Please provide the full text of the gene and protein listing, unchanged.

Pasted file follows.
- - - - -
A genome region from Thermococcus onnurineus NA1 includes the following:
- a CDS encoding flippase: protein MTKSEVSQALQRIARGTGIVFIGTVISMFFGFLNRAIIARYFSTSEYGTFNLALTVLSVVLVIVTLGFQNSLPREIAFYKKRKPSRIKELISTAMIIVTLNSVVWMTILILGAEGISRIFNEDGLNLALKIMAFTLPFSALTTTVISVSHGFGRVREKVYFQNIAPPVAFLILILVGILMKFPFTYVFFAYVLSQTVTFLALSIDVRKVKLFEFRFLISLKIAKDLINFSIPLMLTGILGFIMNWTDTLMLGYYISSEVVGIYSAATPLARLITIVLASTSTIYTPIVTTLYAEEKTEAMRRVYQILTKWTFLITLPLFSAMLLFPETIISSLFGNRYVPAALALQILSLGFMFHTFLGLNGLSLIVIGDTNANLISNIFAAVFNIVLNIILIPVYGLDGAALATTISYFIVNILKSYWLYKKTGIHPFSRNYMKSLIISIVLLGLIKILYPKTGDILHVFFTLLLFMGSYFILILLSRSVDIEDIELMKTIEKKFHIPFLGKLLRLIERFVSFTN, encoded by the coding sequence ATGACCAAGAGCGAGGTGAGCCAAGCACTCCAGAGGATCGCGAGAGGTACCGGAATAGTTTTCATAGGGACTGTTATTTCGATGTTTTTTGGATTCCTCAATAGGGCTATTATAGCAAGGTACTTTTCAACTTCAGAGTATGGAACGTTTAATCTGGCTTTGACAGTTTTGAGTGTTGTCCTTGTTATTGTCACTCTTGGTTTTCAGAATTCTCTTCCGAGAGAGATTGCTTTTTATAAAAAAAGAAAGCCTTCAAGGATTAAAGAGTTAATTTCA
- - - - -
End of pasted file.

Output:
A genome region from Thermococcus onnurineus NA1 includes the following:
- a CDS encoding flippase: protein MTKSEVSQALQRIARGTGIVFIGTVISMFFGFLNRAIIARYFSTSEYGTFNLALTVLSVVLVIVTLGFQNSLPREIAFYKKRKPSRIKELISTAMIIVTLNSVVWMTILILGAEGISRIFNEDGLNLALKIMAFTLPFSALTTTVISVSHGFGRVREKVYFQNIAPPVAFLILILVGILMKFPFTYVFFAYVLSQTVTFLALSIDVRKVKLFEFRFLISLKIAKDLINFSIPLMLTGILGFIMNWTDTLMLGYYISSEVVGIYSAATPLARLITIVLASTSTIYTPIVTTLYAEEKTEAMRRVYQILTKWTFLITLPLFSAMLLFPETIISSLFGNRYVPAALALQILSLGFMFHTFLGLNGLSLIVIGDTNANLISNIFAAVFNIVLNIILIPVYGLDGAALATTISYFIVNILKSYWLYKKTGIHPFSRNYMKSLIISIVLLGLIKILYPKTGDILHVFFTLLLFMGSYFILILLSRSVDIEDIELMKTIEKKFHIPFLGKLLRLIERFVSFTN, encoded by the coding sequence ATGACCAAGAGCGAGGTGAGCCAAGCACTCCAGAGGATCGCGAGAGGTACCGGAATAGTTTTCATAGGGACTGTTATTTCGATGTTTTTTGGATTCCTCAATAGGGCTATTATAGCAAGGTACTTTTCAACTTCAGAGTATGGAACGTTTAATCTGGCTTTGACAGTTTTGAGTGTTGTCCTTGTTATTGTCACTCTTGGTTTTCAGAATTCTCTTCCGAGAGAGATTGCTTTTTATAAAAAAAGAAAGCCTTCAAGGATTAAAGAGTTAATTTCA